The Case of the Missing Lyme Vaccine

There was one, and it worked. The newest episode of The Politics of Everything tries to figure out where it went.

Here is the new episode of The New Republic's podcast, The Politics of Everything, which I host with literary editor Laura Marsh. This one is about the Lyme disease vaccine, which was approved in 1998 and then pulled from the market in 2002 by its manufacturer, SmithKline Beecham. Our guests are Rebecca Onion, who wrote about the vaccine for Slate, and Andrew Zaleski, who wrote about a promising new Lyme preventative treatment for Outside magazine.

As I mention briefly in the show, I contracted Lyme disease when I was young, and (as I don't mention), it got pretty bad. (I didn't receive proper treatment for it for months, in part because doctors didn't recognize or diagnose Lyme as often back then, and also because I assumed the physical misery I was constantly experiencing was actually just how existence was going to be now that I was 13 years old). (I'm better now.) Lyme has only gotten more widespread since then. The knowledge that there is an existing preventative treatment that you cannot get because the company that developed it simply chose to stop selling is incensing.

But it all happened according to the logic of our health and legal systems. The pharmaceutical company (by that point GlaxoSmithKline) that withdrew the drug faced class-action lawsuits about vaccine side effects, and widespread skepticism about the vaccine caused it to be much less profitable than projected.

The way it's supposed to work is that our for-profit pharmaceutical market incentivizes private corporations to develop necessary new drugs and treatments, with the expectation that doing so will prove profitable, and our adversarial legal system incentivizes those corporations not to do things like release dangerous vaccines. None of that worked out in this case. You can listen to this episode for our explanation of why that is. Our usual policy response to this failure has been to make it difficult or impossible to sue pharmaceutical companies for negligence or side effects. Fearing that lawsuits would cause vaccine manufacturers to stop producing the whooping cough vaccine in the 1980s, Congress passed a bill indemnifying manufacturers of many vaccines from lawsuits, sending most vaccine injury claims to special no-fault "vaccine courts."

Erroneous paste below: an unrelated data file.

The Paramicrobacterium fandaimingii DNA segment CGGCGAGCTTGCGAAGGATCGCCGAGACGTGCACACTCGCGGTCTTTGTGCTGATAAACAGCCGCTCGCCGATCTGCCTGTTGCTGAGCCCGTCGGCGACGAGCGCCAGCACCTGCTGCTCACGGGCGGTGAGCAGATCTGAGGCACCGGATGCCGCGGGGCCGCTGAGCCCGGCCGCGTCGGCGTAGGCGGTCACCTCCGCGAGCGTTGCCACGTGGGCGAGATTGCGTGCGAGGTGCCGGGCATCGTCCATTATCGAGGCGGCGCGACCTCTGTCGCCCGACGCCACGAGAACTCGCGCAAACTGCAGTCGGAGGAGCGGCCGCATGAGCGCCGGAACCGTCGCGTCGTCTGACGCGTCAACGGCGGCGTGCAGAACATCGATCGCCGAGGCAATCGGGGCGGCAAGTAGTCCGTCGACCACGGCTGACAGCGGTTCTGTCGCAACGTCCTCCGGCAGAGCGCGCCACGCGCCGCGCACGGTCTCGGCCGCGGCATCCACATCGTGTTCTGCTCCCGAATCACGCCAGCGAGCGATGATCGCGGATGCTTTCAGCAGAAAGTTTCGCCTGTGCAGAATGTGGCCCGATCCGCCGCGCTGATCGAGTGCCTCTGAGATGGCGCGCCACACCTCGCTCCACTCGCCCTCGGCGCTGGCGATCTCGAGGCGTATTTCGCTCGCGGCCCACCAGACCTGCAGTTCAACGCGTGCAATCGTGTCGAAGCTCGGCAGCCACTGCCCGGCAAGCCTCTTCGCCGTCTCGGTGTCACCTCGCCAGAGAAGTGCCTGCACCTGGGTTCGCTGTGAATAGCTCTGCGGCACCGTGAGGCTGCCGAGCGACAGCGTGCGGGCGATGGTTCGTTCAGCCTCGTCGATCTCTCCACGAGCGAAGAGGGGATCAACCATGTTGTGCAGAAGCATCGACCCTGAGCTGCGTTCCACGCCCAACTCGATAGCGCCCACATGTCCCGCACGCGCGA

One obvious flaw with the notion that shielding companies from legal liability will induce them to develop and provide novel treatments for medical ailments is that it does not make it profitable to continue producing those treatments if enough people simply come to believe that they may be harmful. The literature I've read on the Lyme vaccine has grappled with this problem and found no easy answers. But this nut is only hard to crack if you take for granted that the point of pharmaceutical research is for pharmaceutical companies to be profitable and not get sued to death. If the point were, instead, to eliminate diseases, potential and unproven adverse effects in miniscule populations would not be enough to prevent everyone else from accessing an effective, tested treatment.

If a company doesn't want to bear the risk of manufacturing and selling an FDA-approved treatment that the government has determined is mostly safe and mostly effective, then the government should simply assume that risk--and the patent.